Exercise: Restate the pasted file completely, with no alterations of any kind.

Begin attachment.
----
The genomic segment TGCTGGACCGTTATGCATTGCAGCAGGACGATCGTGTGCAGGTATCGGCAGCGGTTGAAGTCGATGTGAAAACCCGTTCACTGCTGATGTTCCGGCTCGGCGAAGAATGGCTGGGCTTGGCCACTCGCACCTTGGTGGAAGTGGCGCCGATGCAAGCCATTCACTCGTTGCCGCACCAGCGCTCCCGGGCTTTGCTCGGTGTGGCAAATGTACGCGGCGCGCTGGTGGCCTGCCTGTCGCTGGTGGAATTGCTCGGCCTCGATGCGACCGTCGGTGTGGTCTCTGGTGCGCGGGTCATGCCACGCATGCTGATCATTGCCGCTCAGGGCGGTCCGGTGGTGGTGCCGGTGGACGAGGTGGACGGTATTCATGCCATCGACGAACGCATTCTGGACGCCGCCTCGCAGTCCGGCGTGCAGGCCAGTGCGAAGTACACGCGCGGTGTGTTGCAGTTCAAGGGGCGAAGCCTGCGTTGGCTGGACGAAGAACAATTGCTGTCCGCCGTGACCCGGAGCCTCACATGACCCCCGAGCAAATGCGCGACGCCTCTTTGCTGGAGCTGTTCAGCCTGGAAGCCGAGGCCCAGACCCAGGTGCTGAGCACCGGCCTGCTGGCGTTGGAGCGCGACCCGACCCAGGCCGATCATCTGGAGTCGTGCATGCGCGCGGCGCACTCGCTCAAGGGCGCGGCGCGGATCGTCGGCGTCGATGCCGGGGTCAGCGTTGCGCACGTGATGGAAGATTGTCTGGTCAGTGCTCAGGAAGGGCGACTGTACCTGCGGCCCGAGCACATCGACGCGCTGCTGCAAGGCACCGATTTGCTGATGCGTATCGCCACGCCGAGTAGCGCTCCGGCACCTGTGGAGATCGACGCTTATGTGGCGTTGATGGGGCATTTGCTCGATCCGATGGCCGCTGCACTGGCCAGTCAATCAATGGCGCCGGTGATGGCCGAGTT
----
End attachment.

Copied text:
The genomic segment TGCTGGACCGTTATGCATTGCAGCAGGACGATCGTGTGCAGGTATCGGCAGCGGTTGAAGTCGATGTGAAAACCCGTTCACTGCTGATGTTCCGGCTCGGCGAAGAATGGCTGGGCTTGGCCACTCGCACCTTGGTGGAAGTGGCGCCGATGCAAGCCATTCACTCGTTGCCGCACCAGCGCTCCCGGGCTTTGCTCGGTGTGGCAAATGTACGCGGCGCGCTGGTGGCCTGCCTGTCGCTGGTGGAATTGCTCGGCCTCGATGCGACCGTCGGTGTGGTCTCTGGTGCGCGGGTCATGCCACGCATGCTGATCATTGCCGCTCAGGGCGGTCCGGTGGTGGTGCCGGTGGACGAGGTGGACGGTATTCATGCCATCGACGAACGCATTCTGGACGCCGCCTCGCAGTCCGGCGTGCAGGCCAGTGCGAAGTACACGCGCGGTGTGTTGCAGTTCAAGGGGCGAAGCCTGCGTTGGCTGGACGAAGAACAATTGCTGTCCGCCGTGACCCGGAGCCTCACATGACCCCCGAGCAAATGCGCGACGCCTCTTTGCTGGAGCTGTTCAGCCTGGAAGCCGAGGCCCAGACCCAGGTGCTGAGCACCGGCCTGCTGGCGTTGGAGCGCGACCCGACCCAGGCCGATCATCTGGAGTCGTGCATGCGCGCGGCGCACTCGCTCAAGGGCGCGGCGCGGATCGTCGGCGTCGATGCCGGGGTCAGCGTTGCGCACGTGATGGAAGATTGTCTGGTCAGTGCTCAGGAAGGGCGACTGTACCTGCGGCCCGAGCACATCGACGCGCTGCTGCAAGGCACCGATTTGCTGATGCGTATCGCCACGCCGAGTAGCGCTCCGGCACCTGTGGAGATCGACGCTTATGTGGCGTTGATGGGGCATTTGCTCGATCCGATGGCCGCTGCACTGGCCAGTCAATCAATGGCGCCGGTGATGGCCGAGTT